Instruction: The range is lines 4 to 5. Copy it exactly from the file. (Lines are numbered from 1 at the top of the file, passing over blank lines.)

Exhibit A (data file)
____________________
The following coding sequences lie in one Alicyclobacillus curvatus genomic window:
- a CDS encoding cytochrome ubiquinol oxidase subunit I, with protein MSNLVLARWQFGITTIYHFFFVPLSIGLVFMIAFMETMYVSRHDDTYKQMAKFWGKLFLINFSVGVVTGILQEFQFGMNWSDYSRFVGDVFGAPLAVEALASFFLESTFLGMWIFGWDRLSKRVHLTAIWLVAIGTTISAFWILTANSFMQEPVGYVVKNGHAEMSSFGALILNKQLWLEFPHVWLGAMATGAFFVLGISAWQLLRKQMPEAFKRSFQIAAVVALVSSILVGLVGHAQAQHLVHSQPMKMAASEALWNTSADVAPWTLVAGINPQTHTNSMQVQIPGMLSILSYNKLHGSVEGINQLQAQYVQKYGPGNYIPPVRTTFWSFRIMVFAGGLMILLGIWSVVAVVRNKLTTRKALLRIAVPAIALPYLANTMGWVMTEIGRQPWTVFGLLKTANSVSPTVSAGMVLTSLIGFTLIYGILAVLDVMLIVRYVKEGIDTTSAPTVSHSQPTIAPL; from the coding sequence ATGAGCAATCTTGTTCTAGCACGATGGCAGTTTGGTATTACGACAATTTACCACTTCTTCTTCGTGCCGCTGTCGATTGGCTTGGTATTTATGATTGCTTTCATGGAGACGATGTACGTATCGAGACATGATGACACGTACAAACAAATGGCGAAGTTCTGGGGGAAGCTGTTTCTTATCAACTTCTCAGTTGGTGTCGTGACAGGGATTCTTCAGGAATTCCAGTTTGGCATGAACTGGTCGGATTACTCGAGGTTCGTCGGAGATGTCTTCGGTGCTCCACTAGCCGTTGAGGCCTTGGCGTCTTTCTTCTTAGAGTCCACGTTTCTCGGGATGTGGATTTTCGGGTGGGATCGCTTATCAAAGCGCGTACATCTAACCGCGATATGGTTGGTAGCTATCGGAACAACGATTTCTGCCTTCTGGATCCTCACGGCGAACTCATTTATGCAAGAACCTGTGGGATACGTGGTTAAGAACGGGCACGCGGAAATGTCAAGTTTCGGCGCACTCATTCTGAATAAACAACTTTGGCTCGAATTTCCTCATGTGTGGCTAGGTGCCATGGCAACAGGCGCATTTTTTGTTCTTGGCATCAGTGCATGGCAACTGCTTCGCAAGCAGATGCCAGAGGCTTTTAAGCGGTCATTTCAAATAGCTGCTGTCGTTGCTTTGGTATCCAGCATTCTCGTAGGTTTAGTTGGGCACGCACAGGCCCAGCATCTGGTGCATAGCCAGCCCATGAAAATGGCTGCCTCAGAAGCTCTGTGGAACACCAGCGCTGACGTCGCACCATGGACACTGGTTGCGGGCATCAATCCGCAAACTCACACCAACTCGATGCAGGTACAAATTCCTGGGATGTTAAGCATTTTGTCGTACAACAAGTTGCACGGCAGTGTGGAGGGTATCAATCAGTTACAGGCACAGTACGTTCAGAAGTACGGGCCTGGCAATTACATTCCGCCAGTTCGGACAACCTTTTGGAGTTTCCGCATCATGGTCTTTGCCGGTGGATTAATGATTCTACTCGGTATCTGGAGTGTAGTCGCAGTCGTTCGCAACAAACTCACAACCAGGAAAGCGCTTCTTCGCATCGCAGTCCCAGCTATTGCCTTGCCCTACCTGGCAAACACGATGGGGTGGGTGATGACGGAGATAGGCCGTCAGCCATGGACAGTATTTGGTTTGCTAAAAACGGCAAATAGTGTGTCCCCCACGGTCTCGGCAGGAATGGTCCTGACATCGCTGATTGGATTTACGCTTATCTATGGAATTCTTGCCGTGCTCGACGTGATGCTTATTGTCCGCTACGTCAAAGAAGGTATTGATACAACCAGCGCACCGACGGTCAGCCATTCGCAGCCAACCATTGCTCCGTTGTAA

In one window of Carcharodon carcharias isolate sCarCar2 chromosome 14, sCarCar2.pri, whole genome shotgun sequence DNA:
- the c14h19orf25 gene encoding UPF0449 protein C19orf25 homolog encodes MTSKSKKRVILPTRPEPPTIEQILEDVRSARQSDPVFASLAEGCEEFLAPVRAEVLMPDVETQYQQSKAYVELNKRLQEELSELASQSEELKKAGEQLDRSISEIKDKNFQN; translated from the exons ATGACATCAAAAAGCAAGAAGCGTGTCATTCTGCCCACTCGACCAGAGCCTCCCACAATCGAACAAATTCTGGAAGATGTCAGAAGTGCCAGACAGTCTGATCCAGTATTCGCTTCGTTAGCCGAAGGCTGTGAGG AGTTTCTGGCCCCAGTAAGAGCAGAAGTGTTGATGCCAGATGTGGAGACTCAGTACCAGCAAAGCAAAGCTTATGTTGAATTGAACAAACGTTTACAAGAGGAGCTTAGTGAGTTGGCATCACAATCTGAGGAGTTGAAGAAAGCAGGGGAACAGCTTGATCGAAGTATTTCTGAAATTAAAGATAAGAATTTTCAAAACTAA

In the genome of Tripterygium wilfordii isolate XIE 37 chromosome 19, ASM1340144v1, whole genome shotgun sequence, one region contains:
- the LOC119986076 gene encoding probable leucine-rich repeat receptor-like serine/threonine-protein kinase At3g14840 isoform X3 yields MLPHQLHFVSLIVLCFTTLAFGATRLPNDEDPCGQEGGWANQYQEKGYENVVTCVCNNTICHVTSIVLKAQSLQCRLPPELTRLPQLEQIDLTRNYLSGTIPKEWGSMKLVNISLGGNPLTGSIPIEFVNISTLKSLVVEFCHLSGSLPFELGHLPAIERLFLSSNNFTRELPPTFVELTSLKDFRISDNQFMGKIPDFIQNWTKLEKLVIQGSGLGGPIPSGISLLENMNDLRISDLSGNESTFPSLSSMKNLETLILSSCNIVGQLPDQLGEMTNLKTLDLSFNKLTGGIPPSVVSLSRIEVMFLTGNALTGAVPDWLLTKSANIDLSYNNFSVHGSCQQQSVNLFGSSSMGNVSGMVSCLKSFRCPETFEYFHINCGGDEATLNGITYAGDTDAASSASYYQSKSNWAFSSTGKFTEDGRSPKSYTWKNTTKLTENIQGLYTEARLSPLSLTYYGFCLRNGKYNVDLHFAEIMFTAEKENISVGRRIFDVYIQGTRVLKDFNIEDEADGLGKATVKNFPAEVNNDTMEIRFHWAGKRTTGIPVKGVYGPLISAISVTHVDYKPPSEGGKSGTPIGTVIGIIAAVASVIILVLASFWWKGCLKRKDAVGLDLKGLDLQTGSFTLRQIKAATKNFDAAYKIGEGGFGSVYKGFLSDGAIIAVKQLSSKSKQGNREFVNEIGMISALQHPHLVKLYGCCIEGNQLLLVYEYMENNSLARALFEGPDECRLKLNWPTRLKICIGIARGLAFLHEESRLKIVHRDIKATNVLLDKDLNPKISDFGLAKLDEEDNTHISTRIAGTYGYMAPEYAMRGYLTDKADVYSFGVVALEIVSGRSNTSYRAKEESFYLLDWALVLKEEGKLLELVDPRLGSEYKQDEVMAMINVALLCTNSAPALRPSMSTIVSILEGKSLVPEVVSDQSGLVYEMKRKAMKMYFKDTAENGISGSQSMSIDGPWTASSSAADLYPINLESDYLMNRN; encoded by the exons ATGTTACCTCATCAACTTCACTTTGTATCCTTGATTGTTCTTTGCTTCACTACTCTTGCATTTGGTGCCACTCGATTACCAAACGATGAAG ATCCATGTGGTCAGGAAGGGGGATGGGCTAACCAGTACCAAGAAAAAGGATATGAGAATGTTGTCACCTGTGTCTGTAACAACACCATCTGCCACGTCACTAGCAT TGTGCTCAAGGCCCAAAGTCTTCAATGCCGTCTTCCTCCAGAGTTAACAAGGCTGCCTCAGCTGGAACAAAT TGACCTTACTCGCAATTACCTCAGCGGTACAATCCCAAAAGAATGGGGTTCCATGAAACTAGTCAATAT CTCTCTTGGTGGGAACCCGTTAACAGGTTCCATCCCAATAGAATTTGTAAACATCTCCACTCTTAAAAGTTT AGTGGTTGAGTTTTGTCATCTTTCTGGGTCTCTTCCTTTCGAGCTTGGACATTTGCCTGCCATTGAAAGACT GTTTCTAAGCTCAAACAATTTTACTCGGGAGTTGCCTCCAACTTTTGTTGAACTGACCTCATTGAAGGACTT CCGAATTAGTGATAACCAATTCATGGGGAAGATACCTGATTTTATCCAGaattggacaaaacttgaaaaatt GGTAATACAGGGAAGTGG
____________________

- the c14h19orf25 gene encoding UPF0449 protein C19orf25 homolog encodes MTSKSKKRVILPTRPEPPTIEQILEDVRSARQSDPVFASLAEGCEEFLAPVRAEVLMPDVETQYQQSKAYVELNKRLQEELSELASQSEELKKAGEQLDRSISEIKDKNFQN; translated from the exons ATGACATCAAAAAGCAAGAAGCGTGTCATTCTGCCCACTCGACCAGAGCCTCCCACAATCGAACAAATTCTGGAAGATGTCAGAAGTGCCAGACAGTCTGATCCAGTATTCGCTTCGTTAGCCGAAGGCTGTGAGG AGTTTCTGGCCCCAGTAAGAGCAGAAGTGTTGATGCCAGATGTGGAGACTCAGTACCAGCAAAGCAAAGCTTATGTTGAATTGAACAAACGTTTACAAGAGGAGCTTAGTGAGTTGGCATCACAATCTGAGGAGTTGAAGAAAGCAGGGGAACAGCTTGATCGAAGTATTTCTGAAATTAAAGATAAGAATTTTCAAAACTAA

In the genome of Tripterygium wilfordii isolate XIE 37 chromosome 19, ASM1340144v1, whole genome shotgun sequence, one region contains: